Penguins center Sidney Crosby is thought of as one of the elite playmakers in the NHL while Phil Kessel is of the league’s better goal scorers. Interestingly enough, at the one-quarter mark of the season, Crosby finds himself leading the league in goals with 14 (despite missing six games due to injury) while Kessel sits behind only Edmonton’s Connor McDavid in the assist department with 15. Speaking with Jonathan Bombulie of the Pittsburgh Tribune, Crosby tried to explain his sudden jump in goal production:
“Typically, I think you probably look to pass. I think it’s always going to be like that. But when they’re going in for you, without even thinking about it, you probably tend to put it at the net a little bit more.”
Crosby’s shot per game average is up slightly compared to his career numbers but not by any significant amount. The same can’t be said with regards to Kessel’s shooting numbers as he’s down more than a full shot per game this season. Despite his passing prowess so far, head coach Mike Sullivan is encouraging him to start shooting more:
“When Phil’s at his best, he’s a shoot-first guy. He’s a primary threat. When you watch him shoot the puck, it’s hard as his coach not to encourage him to shoot the puck. He scores as well as anybody in the league.”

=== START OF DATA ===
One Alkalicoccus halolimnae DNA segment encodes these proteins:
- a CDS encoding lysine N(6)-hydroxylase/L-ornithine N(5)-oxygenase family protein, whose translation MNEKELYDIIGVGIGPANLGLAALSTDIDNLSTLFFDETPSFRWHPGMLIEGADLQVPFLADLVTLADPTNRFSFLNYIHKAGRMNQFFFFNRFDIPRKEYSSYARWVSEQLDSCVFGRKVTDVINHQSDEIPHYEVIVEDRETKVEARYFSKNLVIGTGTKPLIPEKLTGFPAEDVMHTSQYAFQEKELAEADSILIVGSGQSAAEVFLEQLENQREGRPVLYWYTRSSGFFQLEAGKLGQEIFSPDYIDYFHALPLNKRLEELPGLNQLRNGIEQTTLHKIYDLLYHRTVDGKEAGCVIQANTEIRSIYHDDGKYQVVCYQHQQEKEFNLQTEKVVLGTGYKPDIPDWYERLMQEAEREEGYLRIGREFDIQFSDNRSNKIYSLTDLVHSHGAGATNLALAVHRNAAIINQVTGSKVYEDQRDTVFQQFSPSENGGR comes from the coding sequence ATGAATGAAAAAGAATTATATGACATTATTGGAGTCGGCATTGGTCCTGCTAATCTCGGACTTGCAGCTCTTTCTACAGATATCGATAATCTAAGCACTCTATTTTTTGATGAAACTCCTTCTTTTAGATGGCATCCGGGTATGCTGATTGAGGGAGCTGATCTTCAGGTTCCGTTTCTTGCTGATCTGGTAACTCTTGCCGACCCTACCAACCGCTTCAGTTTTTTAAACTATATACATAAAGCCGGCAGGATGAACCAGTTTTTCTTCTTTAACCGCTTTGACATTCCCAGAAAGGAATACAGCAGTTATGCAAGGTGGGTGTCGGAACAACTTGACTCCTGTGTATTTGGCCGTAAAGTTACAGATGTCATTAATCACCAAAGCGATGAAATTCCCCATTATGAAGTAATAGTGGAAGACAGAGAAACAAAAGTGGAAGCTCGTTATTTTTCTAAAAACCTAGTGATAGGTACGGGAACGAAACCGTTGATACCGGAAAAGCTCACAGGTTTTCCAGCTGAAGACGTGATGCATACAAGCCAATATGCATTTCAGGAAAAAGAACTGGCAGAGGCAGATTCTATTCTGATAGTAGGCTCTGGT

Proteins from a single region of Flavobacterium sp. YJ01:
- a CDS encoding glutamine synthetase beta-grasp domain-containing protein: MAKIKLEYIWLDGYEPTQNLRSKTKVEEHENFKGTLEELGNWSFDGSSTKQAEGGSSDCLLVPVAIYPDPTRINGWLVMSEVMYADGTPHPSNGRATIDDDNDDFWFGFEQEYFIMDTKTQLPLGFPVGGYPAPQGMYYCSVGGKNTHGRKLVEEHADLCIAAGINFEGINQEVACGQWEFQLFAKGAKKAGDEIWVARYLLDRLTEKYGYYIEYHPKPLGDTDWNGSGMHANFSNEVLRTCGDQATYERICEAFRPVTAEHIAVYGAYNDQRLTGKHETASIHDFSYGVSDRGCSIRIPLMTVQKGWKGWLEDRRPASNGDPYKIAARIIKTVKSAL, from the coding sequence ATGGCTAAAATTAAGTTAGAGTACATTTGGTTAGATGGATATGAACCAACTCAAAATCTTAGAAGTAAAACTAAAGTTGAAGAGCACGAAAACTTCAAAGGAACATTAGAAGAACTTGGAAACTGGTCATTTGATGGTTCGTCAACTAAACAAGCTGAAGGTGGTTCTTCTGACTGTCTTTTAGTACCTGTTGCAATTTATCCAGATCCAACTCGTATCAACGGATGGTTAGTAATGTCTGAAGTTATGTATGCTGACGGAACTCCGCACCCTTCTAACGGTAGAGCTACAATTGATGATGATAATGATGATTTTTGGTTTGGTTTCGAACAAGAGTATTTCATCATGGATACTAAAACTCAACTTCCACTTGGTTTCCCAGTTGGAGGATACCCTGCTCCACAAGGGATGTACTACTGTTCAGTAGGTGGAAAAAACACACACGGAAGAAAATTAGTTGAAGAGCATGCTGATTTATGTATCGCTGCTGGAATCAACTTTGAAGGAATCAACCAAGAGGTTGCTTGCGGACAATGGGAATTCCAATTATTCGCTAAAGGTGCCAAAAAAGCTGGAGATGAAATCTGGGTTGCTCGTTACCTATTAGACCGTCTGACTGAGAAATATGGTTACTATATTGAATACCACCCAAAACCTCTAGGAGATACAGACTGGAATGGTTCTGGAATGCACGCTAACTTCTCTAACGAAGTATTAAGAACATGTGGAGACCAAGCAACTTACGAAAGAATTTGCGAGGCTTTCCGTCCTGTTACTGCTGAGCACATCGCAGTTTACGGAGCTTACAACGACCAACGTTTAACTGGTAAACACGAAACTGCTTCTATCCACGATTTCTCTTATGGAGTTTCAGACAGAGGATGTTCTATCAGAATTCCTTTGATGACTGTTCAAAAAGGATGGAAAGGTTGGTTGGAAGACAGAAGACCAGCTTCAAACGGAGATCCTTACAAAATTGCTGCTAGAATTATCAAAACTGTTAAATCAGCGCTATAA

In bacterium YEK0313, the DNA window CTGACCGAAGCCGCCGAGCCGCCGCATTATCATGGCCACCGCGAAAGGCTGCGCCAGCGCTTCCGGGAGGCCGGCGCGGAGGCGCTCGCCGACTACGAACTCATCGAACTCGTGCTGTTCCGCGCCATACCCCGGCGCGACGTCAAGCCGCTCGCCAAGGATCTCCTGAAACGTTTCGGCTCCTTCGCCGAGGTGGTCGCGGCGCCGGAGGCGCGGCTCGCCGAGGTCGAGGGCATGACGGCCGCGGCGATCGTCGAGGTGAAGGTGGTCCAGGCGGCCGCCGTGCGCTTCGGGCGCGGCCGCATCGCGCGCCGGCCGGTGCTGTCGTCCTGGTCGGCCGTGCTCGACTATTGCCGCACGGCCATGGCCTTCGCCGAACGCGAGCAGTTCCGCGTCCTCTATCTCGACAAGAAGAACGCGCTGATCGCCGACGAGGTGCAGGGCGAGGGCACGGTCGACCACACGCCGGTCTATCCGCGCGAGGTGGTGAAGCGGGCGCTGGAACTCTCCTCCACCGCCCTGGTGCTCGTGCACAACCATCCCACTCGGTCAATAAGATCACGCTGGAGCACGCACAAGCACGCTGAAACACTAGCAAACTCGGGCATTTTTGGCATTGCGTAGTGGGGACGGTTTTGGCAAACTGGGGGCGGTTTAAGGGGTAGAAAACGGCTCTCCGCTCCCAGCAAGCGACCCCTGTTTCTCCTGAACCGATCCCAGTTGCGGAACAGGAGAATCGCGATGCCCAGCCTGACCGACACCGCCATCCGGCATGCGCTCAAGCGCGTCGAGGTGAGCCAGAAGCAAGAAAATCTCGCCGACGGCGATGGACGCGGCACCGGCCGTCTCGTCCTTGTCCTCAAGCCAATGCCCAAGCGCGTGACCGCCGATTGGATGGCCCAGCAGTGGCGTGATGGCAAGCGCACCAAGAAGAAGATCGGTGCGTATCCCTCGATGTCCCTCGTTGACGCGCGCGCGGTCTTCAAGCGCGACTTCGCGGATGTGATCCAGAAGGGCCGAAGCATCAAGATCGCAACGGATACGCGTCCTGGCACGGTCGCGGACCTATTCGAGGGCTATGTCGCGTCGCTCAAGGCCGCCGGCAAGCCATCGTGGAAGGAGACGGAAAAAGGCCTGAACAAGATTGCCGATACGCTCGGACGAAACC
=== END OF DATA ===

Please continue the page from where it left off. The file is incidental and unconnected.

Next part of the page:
While it’s likely that both players will revert back to their past form, their changes in roles certainly haven’t affected the Penguins in the standings as they sit tied for fourth in the league heading into Friday’s action.
More from Pittsburgh:
- One area where the team has struggled so far this season is at the faceoff dot, notes Bill West of the Pittsburgh Tribune. The Penguins as a whole have won just 47.8% of their draws, placing them in a tie for 28th league-wide. Crosby in particular is off to a rough start here as he is at 45.8%, nearly 7% off of his career rate and he takes more faceoffs than anyone on the team at a little over 23 per game. Matt Cullen is the only full-time Pittsburgh center on the happy side of 50% at 53.6% but that’s his lowest success rate since 2011-12.
- Mark Recchi, Pittsburgh’s player development coach, will be divesting his tiny share of the Vegas Golden Knights franchise, reports Dave Molinari of the Pittsburgh Post-Gazette. Recchi is one of many people who are believed to have a small stake – around 0.01% – in the franchise but since he is an active employee of the Penguins, it represents a conflict. Recchi isn’t the only member of Pittsburgh’s front office that has had to sell his stake in another team as GM Jim Rutherford had a small ownership stake in Carolina that he had to sell in order to take the helm for the Pens.